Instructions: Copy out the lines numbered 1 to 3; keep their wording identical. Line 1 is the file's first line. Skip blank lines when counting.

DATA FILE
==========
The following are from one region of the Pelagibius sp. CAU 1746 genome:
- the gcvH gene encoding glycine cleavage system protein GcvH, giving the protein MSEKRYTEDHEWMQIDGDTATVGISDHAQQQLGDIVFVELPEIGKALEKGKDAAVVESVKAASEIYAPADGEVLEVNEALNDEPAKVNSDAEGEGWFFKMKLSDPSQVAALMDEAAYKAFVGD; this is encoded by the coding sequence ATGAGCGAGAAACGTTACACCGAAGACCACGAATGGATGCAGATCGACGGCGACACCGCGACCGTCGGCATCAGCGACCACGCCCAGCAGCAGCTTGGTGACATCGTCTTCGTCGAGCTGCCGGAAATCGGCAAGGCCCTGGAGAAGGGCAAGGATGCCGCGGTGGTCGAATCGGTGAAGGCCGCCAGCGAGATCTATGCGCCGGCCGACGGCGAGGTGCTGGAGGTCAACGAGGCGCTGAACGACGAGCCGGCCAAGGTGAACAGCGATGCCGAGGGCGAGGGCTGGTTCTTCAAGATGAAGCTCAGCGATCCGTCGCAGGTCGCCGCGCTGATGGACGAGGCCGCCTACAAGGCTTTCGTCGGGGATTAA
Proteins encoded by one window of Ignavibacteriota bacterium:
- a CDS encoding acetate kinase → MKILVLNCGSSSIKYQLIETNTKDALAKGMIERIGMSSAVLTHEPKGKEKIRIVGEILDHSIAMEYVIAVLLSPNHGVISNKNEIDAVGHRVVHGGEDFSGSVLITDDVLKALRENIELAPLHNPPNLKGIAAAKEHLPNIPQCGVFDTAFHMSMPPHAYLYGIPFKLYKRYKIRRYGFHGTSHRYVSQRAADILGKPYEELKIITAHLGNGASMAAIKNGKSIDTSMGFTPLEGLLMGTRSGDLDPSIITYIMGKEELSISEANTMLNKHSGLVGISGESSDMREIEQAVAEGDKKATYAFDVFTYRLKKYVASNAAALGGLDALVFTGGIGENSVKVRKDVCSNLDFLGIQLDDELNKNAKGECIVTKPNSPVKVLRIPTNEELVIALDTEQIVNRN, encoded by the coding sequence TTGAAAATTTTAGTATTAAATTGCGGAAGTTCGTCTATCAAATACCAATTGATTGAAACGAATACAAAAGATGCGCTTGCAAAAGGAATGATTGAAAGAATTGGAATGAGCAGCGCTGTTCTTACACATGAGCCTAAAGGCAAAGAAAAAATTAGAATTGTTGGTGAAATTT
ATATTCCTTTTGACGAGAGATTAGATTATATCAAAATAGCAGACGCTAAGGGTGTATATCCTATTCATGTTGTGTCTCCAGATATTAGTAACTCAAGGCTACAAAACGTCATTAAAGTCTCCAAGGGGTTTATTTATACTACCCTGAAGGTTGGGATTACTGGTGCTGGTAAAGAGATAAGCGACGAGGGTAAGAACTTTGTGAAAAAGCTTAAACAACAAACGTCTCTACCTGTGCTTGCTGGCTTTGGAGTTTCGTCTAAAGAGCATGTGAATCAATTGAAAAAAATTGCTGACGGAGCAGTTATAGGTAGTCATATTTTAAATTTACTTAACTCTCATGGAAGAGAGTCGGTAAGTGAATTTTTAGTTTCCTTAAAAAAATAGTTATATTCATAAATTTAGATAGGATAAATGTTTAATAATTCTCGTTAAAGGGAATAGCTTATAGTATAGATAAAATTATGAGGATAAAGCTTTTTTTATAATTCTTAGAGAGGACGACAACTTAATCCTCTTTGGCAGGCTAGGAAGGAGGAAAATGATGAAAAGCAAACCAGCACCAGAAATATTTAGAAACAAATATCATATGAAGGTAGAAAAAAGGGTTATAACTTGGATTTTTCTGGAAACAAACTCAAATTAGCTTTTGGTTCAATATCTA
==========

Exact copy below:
The following are from one region of the Pelagibius sp. CAU 1746 genome:
- the gcvH gene encoding glycine cleavage system protein GcvH, giving the protein MSEKRYTEDHEWMQIDGDTATVGISDHAQQQLGDIVFVELPEIGKALEKGKDAAVVESVKAASEIYAPADGEVLEVNEALNDEPAKVNSDAEGEGWFFKMKLSDPSQVAALMDEAAYKAFVGD; this is encoded by the coding sequence ATGAGCGAGAAACGTTACACCGAAGACCACGAATGGATGCAGATCGACGGCGACACCGCGACCGTCGGCATCAGCGACCACGCCCAGCAGCAGCTTGGTGACATCGTCTTCGTCGAGCTGCCGGAAATCGGCAAGGCCCTGGAGAAGGGCAAGGATGCCGCGGTGGTCGAATCGGTGAAGGCCGCCAGCGAGATCTATGCGCCGGCCGACGGCGAGGTGCTGGAGGTCAACGAGGCGCTGAACGACGAGCCGGCCAAGGTGAACAGCGATGCCGAGGGCGAGGGCTGGTTCTTCAAGATGAAGCTCAGCGATCCGTCGCAGGTCGCCGCGCTGATGGACGAGGCCGCCTACAAGGCTTTCGTCGGGGATTAA
Proteins encoded by one window of Ignavibacteriota bacterium: